An unconventional ploy to combat dengue in Indonesia seems to have gone incredibly well.
In a new study published this week, scientists report that cases of dengue, a deadly mosquitoborne illness, dramatically shrunk in areas where they introduced mosquitoes intentionally infected with a bacteria called Wolbachia. The bacteria are thought to prevent the mosquitoes from catching dengue in the first place. These results are the strongest evidence yet that Wolbachia can help eradicate dengue and other nasty infections spread by mosquitoes.
Over the past few decades, dengue has become one of the most common infections in the world. Also known as breakbone fever for the debilitating pain it can cause, the viral illness is estimated to infect up to 400 million people worldwide and sicken 100 million people annually. It can also rarely turn into a life-threatening infection that causes severe internal bleeding, known as hemorrhagic fever.
The toll of dengue has long made it an appealing target for research. In 2016, the first-ever dengue vaccine was approved, called Dengvaxia. But the vaccine is only moderately effective and is not recommended for people who have never had dengue before, since it can raise the risk of severe illness if the person encounters dengue for the first time post-vaccine (for people who’ve already had dengue, the vaccine helps prevent subsequent infections from becoming serious). So there’s still a need for better anti-dengue measures.
In recent years, some scientists have been working on another strategy, cribbed from nature itself. Many insects often carry Wolbachia, bacteria that need to live inside cells to survive. Wolbachia’s interactions with its hosts can be incredibly complex and often symbiotic, to the point where the insects rely on them for survival. Some mosquitoes, particularly Aedes aegypti, the main vector of dengue, don’t usually carry Wolbachia. But when they do, the bacteria makes infected male mosquitoes incapable of successfully reproducing with uninfected female mosquitoes; at the same time, the infection gets passed down to offspring. This knowledge has led to scientists creating a technique where infected male mosquito eggs are dropped into an area, mature into adults, and then try, unsuccessfully, to breed with the local females, eventually leading to the population’s decline.
Other groups have been testing out a slightly different approach. Their research has shown that when you infect Ae. aegypti mosquitoes with a specific Wolbachia strain, one lifted from fruit flies, they become much less capable of catching and transmitting dengue. These mosquitoes also spread Wolbachia to the next generation, ensuring that the bacteria keeps working as a dengue deterrent, without needing to go through the long process of trying to wipe out the local mosquito population.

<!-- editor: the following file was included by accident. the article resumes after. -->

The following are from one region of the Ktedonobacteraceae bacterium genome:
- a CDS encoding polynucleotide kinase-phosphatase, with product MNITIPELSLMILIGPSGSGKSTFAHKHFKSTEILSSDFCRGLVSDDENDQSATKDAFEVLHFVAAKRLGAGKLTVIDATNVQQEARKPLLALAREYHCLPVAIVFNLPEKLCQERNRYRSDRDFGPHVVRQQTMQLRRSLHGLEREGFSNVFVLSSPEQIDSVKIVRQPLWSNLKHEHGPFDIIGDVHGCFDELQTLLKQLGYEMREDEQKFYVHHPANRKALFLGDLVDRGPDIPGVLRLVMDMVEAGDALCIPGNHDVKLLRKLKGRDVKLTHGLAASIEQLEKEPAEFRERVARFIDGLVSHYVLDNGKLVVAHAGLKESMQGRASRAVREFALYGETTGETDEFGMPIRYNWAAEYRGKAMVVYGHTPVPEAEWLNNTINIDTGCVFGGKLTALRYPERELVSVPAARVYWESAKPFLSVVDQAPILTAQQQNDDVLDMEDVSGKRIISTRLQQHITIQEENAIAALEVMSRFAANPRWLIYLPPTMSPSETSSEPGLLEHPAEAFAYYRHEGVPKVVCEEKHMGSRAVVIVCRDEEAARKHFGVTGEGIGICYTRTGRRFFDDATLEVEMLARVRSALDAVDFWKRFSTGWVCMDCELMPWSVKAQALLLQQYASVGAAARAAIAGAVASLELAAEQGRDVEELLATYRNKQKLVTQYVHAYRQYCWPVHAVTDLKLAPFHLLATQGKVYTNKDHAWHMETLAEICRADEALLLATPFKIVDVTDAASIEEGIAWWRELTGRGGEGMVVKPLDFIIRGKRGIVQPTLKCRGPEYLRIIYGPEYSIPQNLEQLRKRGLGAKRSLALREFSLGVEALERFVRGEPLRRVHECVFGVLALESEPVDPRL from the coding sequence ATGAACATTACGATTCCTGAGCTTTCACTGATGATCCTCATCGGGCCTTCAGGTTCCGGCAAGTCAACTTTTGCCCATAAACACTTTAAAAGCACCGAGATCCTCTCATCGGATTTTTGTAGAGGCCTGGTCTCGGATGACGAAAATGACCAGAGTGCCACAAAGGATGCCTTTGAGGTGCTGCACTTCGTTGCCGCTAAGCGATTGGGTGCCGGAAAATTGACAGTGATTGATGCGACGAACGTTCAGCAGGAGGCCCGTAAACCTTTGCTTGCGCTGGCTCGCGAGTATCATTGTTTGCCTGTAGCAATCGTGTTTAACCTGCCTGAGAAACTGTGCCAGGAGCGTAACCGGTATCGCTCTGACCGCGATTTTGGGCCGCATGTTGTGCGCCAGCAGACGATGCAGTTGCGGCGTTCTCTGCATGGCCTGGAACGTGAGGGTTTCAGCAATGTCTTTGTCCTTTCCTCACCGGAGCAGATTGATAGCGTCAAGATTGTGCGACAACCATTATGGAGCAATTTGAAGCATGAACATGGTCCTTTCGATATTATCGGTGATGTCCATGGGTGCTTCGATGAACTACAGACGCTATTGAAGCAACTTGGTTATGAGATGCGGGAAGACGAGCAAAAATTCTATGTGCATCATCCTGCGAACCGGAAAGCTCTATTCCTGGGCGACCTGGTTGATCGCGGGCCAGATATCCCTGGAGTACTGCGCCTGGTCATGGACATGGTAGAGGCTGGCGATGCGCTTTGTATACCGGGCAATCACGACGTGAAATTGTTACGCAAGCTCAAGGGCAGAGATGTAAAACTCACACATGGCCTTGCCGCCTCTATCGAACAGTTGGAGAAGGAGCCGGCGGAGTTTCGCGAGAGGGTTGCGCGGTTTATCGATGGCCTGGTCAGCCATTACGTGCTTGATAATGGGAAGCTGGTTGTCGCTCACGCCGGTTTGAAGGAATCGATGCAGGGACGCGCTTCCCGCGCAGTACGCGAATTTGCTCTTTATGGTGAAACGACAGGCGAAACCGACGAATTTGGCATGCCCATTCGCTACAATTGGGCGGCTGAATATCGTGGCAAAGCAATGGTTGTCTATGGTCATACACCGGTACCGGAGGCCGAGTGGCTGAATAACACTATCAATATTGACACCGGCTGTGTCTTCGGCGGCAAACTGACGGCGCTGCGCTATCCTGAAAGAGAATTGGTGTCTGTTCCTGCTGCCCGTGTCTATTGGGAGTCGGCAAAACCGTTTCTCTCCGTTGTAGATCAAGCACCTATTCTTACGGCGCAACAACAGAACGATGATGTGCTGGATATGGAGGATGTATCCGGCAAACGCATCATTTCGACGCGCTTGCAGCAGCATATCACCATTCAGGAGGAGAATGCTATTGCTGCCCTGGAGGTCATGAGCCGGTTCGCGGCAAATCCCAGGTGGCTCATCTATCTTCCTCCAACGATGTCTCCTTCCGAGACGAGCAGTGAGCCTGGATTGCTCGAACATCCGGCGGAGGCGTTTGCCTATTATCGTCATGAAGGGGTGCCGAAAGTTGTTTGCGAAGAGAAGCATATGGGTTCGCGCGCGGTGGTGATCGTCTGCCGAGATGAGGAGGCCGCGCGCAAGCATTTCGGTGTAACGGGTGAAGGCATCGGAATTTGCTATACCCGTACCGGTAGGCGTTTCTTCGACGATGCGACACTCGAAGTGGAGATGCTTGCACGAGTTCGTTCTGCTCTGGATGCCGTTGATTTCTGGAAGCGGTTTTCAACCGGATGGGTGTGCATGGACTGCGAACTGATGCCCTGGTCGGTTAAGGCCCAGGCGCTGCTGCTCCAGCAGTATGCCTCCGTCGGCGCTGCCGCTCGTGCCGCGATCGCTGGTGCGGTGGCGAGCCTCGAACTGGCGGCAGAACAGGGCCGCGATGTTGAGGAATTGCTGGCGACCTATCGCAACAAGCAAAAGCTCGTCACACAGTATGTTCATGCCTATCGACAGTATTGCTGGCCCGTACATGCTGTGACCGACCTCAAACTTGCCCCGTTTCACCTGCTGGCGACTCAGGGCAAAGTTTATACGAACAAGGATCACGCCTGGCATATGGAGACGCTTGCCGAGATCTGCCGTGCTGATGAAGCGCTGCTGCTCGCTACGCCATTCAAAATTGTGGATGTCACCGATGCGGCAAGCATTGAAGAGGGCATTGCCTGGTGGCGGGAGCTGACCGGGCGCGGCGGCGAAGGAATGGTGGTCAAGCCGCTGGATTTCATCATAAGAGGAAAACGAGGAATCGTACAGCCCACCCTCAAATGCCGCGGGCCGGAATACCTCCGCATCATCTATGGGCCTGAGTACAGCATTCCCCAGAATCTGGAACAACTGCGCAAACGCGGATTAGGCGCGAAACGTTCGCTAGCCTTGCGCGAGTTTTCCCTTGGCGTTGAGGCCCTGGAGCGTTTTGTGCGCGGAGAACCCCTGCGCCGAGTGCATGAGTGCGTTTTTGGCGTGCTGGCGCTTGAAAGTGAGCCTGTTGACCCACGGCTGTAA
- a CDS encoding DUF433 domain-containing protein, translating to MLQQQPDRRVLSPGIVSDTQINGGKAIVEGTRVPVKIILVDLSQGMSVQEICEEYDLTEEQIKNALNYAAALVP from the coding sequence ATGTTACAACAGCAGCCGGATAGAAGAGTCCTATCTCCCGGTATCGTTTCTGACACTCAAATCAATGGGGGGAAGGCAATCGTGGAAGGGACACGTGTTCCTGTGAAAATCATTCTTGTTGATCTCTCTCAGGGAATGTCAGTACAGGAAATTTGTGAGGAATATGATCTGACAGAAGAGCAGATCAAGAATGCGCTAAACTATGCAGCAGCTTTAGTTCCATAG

Studies of this method have been ongoing since 2011, including in parts of the U.S., led by the World Mosquito Program (WMP). These studies have suggested that the strategy could be successful without causing any negative impacts to people or wildlife. But the group’s latest study, a three-year randomized controlled trial published in the New England Journal of Medicine on Wednesday, is their largest test of it yet, and it looks to have passed with flying colors.
The study involved around 8,000 residents living in Yogyakarta, Indonesia, where dengue is endemic. Their neighborhoods were divided into 24 clusters, and the team’s infected mosquito eggs were deployed in half of these areas, while the native skeeter population was left alone in the other half. In areas where the infected mosquitoes were planted, cases of confirmed dengue infection dropped by 77% over the study period, compared to control neighborhoods. Dengue-related hospitalization also dropped by 86% in the experimental areas.
“This trial result shows the significant impact the Wolbachia method can have in reducing dengue in urban populations. This result demonstrates what an exciting breakthrough Wolbachia can be—a safe, durable and efficacious new product class for dengue control is just what the global community needs,” said co-lead author Cameron Simmons from Monash University in a statement from the WMP.
The results from this kind of clinical trial, often seen as the gold standard in proving a treatment works, are likely to lead to much greater acceptance of its use. The WMP has already pledged to treat the rest of Yogyakarta, and they hope to expand their project to reach areas covering as many as half a billion people at risk for dengue within the next decade, with approval from governments and residents, Nature News reported last year. In the best-case scenario, this technique coupled with others could someday lead to the eradication of dengue altogether, as well as other mosquitoborne viruses like Zika and chikungunya.